My mother killed herself when I was a sophomore in college. For more than 30 years our family never talked about her suicide. It changed the course of all our lives, but it was that silence in the aftermath that hijacked mine.
Undetected for decades by me, and those closest to me, was the significant toll my silent struggle with loss and grief was taking until a breakdown nearly crushed me. Discovering that our family’s decades long silence was far from unique and how my own issues mirrored the problems many loss survivors face, made me realize the key to my own mental health was to initiate long overdue conversations about my mother’s death and our handling of the aftermath with those who knew her best.
My passion for telling other people’s stories translated to a 20+ year career as a TV producer. That experience, combined with a new awareness that I had a story worth sharing, moved me to turn my personal act of survival into a documentary feature.
My determination to get my family talking was initially equalled by my fears of doing it by opening some Pandora’s box of emotions and hurting them, so I sought out a grief counselor to work through these obstacles. Together we created a playbook of how to ask everyone to talk, approach the conversations and process whatever I might hear. To my great surprise, everyone readily agreed to participate.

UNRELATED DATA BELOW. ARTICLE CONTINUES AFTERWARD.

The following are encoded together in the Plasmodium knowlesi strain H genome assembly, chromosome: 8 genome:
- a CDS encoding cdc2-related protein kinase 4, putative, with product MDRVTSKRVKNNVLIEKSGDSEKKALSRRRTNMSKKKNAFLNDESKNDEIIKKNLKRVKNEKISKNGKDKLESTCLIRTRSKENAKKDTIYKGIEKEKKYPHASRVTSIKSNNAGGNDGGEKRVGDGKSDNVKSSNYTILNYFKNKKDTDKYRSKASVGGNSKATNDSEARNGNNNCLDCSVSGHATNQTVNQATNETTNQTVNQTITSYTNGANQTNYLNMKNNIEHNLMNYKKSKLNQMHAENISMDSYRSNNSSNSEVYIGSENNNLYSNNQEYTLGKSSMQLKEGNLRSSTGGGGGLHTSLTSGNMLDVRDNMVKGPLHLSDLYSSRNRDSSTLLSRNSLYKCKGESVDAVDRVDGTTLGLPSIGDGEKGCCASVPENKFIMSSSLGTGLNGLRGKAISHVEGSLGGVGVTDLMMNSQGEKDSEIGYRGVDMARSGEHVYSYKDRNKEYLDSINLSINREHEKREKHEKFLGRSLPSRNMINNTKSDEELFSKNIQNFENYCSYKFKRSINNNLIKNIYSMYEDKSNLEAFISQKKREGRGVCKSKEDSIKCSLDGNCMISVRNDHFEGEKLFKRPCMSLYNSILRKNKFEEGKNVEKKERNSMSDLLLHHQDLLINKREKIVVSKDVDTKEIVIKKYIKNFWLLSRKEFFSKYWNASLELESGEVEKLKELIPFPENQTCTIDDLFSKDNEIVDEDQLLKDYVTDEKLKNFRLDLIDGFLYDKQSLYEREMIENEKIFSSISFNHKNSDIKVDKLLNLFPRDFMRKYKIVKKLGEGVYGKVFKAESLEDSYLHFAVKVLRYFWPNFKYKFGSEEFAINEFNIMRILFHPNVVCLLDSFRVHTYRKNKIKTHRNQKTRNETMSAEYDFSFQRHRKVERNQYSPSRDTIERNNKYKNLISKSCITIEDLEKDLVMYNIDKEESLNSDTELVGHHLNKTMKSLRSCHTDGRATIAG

Through these conversations with those closest to my mother, my family’s story can serve as a voice for the millions of people living with suicide loss, revealing the unique burdens and universal struggles among the survivor community. Our discussions will also give a more intimate understanding of suicide’s impact on the individual members of a family and the group as a whole.